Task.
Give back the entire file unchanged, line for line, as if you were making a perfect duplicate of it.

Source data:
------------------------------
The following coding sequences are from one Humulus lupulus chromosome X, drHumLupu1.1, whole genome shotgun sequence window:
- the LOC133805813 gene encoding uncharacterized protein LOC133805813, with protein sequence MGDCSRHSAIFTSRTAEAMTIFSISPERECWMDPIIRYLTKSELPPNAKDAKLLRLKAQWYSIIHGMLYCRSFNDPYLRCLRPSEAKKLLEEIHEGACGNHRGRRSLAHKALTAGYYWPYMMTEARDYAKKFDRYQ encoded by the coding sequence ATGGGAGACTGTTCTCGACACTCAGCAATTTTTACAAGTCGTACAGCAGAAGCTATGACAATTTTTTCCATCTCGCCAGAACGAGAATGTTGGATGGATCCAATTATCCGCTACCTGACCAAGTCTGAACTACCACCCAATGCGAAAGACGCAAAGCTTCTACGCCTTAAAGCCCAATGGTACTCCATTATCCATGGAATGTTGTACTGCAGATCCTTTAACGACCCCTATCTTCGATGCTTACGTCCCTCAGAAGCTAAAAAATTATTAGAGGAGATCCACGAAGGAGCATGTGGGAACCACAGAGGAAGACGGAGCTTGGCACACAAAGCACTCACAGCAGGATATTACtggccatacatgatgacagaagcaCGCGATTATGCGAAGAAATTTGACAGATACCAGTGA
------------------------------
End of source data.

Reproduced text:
The following coding sequences are from one Humulus lupulus chromosome X, drHumLupu1.1, whole genome shotgun sequence window:
- the LOC133805813 gene encoding uncharacterized protein LOC133805813, with protein sequence MGDCSRHSAIFTSRTAEAMTIFSISPERECWMDPIIRYLTKSELPPNAKDAKLLRLKAQWYSIIHGMLYCRSFNDPYLRCLRPSEAKKLLEEIHEGACGNHRGRRSLAHKALTAGYYWPYMMTEARDYAKKFDRYQ encoded by the coding sequence ATGGGAGACTGTTCTCGACACTCAGCAATTTTTACAAGTCGTACAGCAGAAGCTATGACAATTTTTTCCATCTCGCCAGAACGAGAATGTTGGATGGATCCAATTATCCGCTACCTGACCAAGTCTGAACTACCACCCAATGCGAAAGACGCAAAGCTTCTACGCCTTAAAGCCCAATGGTACTCCATTATCCATGGAATGTTGTACTGCAGATCCTTTAACGACCCCTATCTTCGATGCTTACGTCCCTCAGAAGCTAAAAAATTATTAGAGGAGATCCACGAAGGAGCATGTGGGAACCACAGAGGAAGACGGAGCTTGGCACACAAAGCACTCACAGCAGGATATTACtggccatacatgatgacagaagcaCGCGATTATGCGAAGAAATTTGACAGATACCAGTGA